Tracing Pathogen Transmission by Mosquitoes under a Global Change Perspective: On the Role of the Identification of Mosquito Bloodmeals


Mosquitoes play a central role in the transmission of vector‐borne pathogens causing important diseases in humans, livestock and wildlife. The identification of mosquito blood feeding preferences represents an essential step in epidemiological studies to identify the potential reservoirs and the contact rates between infective and susceptible hosts. Different methods have been used to trace mosquito bloodmeal origins in ecology and public health studies providing valuable results. These studies are specially relevant under a global change scenario, where habitat alteration and changes in the distribution of the ecological community of mosquitoes could affect the dynamics of transmission of mosquito‐borne pathogens.

Key Concepts

  • Mosquitoes play a central role in the transmission of many vector‐borne pathogens.
  • Environmental conditions determine the mosquito community structure in the area, potentially affecting the dynamics of transmission of vector‐borne pathogens.
  • Female mosquitoes feed on blood to obtain resources for egg development.
  • The bloodmeals of mosquitoes provide a valuable source of genetic material allowing the identification of vertebrate species origin even to the level of individuals host and the pathogens interacting with them.
  • Integrating information on the feeding patterns of mosquitoes into epidemiological models contributes to identifying the risk of transmission of vector‐borne pathogens to human and other animals.

Keywords: Aedes; Culex; blood‐sucking insects; Flavivirus; humans; vector‐borne pathogens; West Nile virus

Figure 1. Aedes female mosquito biting on a human hand. Aedes mosquitoes are important vectors of pathogens affecting people including Dengue virus, Chikungunya virus and Zika virus.
Figure 2. Recently engorged female mosquitoes of the species Ochlerotatus (Aedes) caspius resting after biting on a vertebrate host.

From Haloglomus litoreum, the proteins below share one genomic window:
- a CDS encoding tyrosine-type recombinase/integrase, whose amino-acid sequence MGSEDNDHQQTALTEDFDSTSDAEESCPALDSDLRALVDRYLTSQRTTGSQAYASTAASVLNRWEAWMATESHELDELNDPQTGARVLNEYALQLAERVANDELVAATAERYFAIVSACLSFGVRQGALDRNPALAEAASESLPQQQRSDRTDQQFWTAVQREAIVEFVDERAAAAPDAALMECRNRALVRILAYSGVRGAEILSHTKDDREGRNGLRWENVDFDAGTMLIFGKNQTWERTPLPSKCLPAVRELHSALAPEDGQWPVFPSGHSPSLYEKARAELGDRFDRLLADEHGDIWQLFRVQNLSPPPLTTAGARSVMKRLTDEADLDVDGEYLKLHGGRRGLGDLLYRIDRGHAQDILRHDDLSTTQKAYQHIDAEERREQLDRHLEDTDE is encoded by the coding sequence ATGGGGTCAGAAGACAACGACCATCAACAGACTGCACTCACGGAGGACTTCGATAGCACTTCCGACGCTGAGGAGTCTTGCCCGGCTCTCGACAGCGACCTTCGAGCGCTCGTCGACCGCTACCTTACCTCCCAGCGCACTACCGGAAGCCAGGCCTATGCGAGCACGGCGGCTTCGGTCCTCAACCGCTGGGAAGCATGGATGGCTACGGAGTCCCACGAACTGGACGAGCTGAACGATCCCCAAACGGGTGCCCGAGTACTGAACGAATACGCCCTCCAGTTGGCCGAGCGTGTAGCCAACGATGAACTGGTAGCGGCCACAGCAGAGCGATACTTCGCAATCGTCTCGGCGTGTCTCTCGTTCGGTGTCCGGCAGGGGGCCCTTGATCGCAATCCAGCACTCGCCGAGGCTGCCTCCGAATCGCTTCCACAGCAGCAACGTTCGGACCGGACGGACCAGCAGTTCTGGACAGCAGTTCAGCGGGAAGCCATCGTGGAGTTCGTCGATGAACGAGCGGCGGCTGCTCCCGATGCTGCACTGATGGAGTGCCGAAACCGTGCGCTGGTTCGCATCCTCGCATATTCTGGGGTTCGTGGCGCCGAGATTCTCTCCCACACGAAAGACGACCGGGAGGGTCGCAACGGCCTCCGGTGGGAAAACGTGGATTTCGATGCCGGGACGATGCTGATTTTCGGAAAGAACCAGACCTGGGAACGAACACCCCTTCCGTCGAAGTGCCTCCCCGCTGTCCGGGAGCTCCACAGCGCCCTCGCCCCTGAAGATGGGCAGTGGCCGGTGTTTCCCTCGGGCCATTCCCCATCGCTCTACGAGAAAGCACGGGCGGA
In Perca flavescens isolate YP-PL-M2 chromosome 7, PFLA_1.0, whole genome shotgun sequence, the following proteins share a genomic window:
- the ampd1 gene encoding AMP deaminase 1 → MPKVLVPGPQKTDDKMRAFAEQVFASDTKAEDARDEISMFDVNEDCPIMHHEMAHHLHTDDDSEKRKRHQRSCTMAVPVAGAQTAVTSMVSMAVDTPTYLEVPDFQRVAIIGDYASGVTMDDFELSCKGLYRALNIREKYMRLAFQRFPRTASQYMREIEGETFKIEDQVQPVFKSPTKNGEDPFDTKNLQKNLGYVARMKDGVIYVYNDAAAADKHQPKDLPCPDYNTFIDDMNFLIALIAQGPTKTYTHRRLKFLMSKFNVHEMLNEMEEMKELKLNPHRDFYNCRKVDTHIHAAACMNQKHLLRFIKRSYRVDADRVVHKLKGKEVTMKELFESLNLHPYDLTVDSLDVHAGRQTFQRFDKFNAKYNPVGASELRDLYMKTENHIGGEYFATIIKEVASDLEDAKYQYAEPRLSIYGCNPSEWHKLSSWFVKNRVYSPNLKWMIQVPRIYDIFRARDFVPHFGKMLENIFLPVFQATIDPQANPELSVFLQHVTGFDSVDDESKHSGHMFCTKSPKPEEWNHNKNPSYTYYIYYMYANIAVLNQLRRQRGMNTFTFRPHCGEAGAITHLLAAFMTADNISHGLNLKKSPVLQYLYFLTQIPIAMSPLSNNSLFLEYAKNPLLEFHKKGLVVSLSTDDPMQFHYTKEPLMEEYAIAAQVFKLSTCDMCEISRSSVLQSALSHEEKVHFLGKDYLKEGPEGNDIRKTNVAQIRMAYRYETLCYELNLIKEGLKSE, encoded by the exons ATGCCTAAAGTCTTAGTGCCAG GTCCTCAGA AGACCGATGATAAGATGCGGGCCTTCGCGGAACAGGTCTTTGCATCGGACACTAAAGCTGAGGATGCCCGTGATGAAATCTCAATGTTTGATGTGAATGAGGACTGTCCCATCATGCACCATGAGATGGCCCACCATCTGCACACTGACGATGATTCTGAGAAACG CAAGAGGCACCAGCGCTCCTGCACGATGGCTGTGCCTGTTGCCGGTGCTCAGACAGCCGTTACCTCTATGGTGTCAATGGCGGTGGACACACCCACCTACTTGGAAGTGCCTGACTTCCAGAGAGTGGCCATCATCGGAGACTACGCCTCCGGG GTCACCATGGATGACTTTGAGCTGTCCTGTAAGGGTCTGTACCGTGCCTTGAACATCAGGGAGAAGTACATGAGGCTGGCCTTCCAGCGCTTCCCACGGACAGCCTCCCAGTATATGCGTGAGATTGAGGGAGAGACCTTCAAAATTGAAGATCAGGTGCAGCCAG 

Figure 3. Success of host identification of mosquito females according to the Sella stage of bloodmeal digestion status and the method of DNA isolation (black columns: QIAGEN DNeasy Blood and Tissue®, grey colums: HotSHOT procedure). Source: Data from Martínez‐de la Puente et al. .
Figure 4. Percentage of mosquito bloodmeals derived from humans (black), horses (green), other mammals (blue), reptiles (grey) and birds (red) for the six most common mosquito species sampled in southern Spain. Sample sizes are shown above bars. Source: Data from Alcaide et al. ; Muñoz et al. ; Roiz et al. ; Martínez‐de la Puente et al. , , .


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Further Reading

Gómez‐Díaz E and Figuerola J (2010) New perspectives in tracing vector‐borne interaction networks. Trends in Parasitology 26: 470–476.

Lehane MJ (2005) The Biology of Blood‐sucking in Insects. Cambridge, UK: Cambridge University Press.

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Merino S, Puente J (2010). Reproductive strategies of the malaria parasite. In eLS, John Wiley & Sons Ltd, Chichester. doi:10.1002/9780470015902.a0022860

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la Puente, Josué Martínez‐de, Ferraguti, Martina, Ruiz, Santiago, Montalvo, Tomás, Casimiro Soriguer, Ramón, and Figuerola, Jordi(Sep 2018) Tracing Pathogen Transmission by Mosquitoes under a Global Change Perspective: On the Role of the Identification of Mosquito Bloodmeals. In: eLS. John Wiley & Sons Ltd, Chichester. [doi: 10.1002/9780470015902.a0028179]